A Fast Foundation for an Addition
Thanks to interlocking foam forms, you can form, pour, and insulate any small foundation in a single day.
Synopsis: Insulated concrete forms require no special tools, can be set up quickly and are accessible to do-it-yourselfers. A veteran concrete contractor takes us through the process of installing the forms and pouring the foundation for a family-room addition. Rebar installation and proper bracing are both discussed.
Four years ago, a builder asked me to form and pour a crawlspace foundation for a small addition using insulating concrete forms (ICFs). I had never worked with ICFs before. He was a good customer, though, so I rolled my eyes and agreed. I grabbed my friend and fellow contributing editor Mike Guertin, figuring we could muddle our way through just about anything. Less than two hours later, we were ready to pour, and I was sold.
Since then, I have used ICFs to form everything from full basements to two-story houses. Along the way, I’ve discovered many benefits of building with ICFs, but I especially like them for small-addition foundations, like the 18-ft. by 18-ft. foundation featured here, because they can be installed so quickly. In fact, I’ve talked contractors and homeowners through the process over the phone.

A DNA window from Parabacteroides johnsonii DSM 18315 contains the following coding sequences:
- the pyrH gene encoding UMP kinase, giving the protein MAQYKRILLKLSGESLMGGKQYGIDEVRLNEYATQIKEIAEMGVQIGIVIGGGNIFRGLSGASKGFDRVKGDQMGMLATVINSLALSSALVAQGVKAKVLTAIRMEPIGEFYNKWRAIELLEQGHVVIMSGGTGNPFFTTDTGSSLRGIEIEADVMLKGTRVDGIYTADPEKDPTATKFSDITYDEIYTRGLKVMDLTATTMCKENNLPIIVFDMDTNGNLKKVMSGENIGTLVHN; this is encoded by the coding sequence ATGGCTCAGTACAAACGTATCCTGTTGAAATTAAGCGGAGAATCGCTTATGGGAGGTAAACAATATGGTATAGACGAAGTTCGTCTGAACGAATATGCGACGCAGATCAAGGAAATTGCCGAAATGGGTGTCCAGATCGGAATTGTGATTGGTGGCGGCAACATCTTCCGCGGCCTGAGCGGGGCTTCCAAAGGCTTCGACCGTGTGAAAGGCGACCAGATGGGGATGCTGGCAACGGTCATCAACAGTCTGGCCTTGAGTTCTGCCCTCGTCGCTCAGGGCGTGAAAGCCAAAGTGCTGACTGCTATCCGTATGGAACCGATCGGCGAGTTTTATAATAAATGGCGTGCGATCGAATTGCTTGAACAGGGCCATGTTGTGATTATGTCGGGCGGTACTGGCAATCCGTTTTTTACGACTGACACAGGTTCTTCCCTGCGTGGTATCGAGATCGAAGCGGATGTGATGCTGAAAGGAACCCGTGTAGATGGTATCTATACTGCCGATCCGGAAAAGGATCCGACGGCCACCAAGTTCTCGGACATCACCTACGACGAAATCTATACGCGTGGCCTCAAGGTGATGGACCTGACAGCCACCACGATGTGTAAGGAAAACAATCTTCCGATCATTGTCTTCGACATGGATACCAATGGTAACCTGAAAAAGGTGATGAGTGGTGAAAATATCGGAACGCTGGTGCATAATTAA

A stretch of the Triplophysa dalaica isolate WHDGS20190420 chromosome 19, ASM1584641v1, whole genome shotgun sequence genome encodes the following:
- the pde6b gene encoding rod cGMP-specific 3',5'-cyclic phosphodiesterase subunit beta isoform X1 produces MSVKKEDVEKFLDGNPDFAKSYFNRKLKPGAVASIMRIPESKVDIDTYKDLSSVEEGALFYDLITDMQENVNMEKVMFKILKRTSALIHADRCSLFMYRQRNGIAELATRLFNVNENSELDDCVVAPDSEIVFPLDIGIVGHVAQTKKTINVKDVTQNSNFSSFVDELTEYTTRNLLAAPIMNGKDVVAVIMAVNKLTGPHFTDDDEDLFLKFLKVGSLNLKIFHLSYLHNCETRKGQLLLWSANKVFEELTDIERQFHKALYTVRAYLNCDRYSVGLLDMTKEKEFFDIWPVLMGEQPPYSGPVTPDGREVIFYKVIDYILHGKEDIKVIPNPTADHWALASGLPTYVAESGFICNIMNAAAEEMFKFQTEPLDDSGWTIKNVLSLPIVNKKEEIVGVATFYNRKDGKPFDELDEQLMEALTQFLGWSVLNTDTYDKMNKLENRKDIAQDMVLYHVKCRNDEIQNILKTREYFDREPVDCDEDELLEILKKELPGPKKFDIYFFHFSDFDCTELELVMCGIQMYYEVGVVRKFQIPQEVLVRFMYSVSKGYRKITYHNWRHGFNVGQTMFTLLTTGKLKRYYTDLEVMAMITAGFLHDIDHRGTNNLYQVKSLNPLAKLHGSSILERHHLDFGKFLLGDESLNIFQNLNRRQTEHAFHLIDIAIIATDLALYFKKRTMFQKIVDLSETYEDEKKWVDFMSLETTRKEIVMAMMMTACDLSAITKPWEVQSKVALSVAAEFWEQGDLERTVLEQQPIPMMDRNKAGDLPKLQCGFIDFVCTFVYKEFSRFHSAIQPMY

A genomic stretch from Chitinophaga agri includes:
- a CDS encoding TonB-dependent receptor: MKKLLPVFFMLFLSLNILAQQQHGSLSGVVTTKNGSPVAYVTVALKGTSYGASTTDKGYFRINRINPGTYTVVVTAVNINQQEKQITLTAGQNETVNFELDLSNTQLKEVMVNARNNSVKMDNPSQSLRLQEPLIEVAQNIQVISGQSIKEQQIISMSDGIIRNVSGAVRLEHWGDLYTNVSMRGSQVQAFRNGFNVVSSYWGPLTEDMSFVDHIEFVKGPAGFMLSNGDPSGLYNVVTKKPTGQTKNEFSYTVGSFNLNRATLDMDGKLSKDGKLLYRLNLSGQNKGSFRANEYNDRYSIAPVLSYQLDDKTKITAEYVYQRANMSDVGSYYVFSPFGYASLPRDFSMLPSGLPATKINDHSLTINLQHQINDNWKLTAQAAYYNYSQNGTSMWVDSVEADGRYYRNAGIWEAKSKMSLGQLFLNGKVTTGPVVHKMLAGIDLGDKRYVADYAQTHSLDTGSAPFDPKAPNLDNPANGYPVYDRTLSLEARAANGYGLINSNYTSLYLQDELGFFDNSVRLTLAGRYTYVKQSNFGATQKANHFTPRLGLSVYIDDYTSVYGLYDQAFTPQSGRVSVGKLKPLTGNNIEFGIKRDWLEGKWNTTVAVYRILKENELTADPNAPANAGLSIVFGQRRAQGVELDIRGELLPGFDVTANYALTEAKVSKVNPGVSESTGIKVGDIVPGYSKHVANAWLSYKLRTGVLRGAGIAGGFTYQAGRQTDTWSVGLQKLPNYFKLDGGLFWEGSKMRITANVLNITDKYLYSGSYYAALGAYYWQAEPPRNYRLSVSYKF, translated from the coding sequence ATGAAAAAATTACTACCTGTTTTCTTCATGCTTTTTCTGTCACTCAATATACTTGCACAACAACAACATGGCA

Because ICFs are so easy to install, I can save a lot of money in labor by doing the job myself rather than paying a subcontractor. For instance, this job cost a bit more than $1400: $900 for the blocks, and about $550 for the 7-1/2 yd. of concrete. ICFs are available in several styles, each suited for different types of walls. I prefer the flat-wall type — even though it requires more concrete than other styles — because it emulates the more familiar poured-concrete wall.
My ICF of choice is called iForm (www.rewardwalls.com). The best thing about this ICF system is that because there is no top or bottom, the blocks can be installed in any direction; even corner blocks can be flipped to fit a right or left corner.
To estimate the number of blocks needed for a job, I start by dividing the length of each wall by the length of a single block. When added together, this tells me how many blocks I need in each course. Next, I divide the required height of the wall by the height of one block; this tells me how many courses I will need. When multiplied together, these two numbers give me the total blocks needed. I also like to add one extra block for each side of the foundation in case I run into problems.
Establish a dead-level first course